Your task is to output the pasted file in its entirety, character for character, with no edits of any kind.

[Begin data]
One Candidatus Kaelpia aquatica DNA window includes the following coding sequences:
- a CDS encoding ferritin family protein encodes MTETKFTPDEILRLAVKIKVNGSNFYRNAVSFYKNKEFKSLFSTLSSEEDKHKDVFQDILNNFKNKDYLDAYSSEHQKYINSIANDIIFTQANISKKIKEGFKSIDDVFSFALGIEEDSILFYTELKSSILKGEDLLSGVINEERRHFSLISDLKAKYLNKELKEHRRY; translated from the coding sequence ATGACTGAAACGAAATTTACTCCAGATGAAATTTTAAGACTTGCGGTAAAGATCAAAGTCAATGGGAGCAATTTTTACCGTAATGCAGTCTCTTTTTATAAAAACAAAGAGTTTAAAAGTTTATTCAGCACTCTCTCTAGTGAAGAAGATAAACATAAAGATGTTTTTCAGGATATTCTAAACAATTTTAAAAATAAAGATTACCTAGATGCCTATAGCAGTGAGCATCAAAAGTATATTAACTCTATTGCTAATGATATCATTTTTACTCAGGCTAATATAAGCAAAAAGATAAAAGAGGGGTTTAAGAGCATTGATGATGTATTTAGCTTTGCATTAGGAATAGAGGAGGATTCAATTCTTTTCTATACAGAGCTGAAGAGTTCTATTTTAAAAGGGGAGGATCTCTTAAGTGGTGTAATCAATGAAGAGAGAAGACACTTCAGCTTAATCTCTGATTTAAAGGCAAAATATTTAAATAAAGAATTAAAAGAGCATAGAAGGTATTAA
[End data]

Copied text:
One Candidatus Kaelpia aquatica DNA window includes the following coding sequences:
- a CDS encoding ferritin family protein encodes MTETKFTPDEILRLAVKIKVNGSNFYRNAVSFYKNKEFKSLFSTLSSEEDKHKDVFQDILNNFKNKDYLDAYSSEHQKYINSIANDIIFTQANISKKIKEGFKSIDDVFSFALGIEEDSILFYTELKSSILKGEDLLSGVINEERRHFSLISDLKAKYLNKELKEHRRY; translated from the coding sequence ATGACTGAAACGAAATTTACTCCAGATGAAATTTTAAGACTTGCGGTAAAGATCAAAGTCAATGGGAGCAATTTTTACCGTAATGCAGTCTCTTTTTATAAAAACAAAGAGTTTAAAAGTTTATTCAGCACTCTCTCTAGTGAAGAAGATAAACATAAAGATGTTTTTCAGGATATTCTAAACAATTTTAAAAATAAAGATTACCTAGATGCCTATAGCAGTGAGCATCAAAAGTATATTAACTCTATTGCTAATGATATCATTTTTACTCAGGCTAATATAAGCAAAAAGATAAAAGAGGGGTTTAAGAGCATTGATGATGTATTTAGCTTTGCATTAGGAATAGAGGAGGATTCAATTCTTTTCTATACAGAGCTGAAGAGTTCTATTTTAAAAGGGGAGGATCTCTTAAGTGGTGTAATCAATGAAGAGAGAAGACACTTCAGCTTAATCTCTGATTTAAAGGCAAAATATTTAAATAAAGAATTAAAAGAGCATAGAAGGTATTAA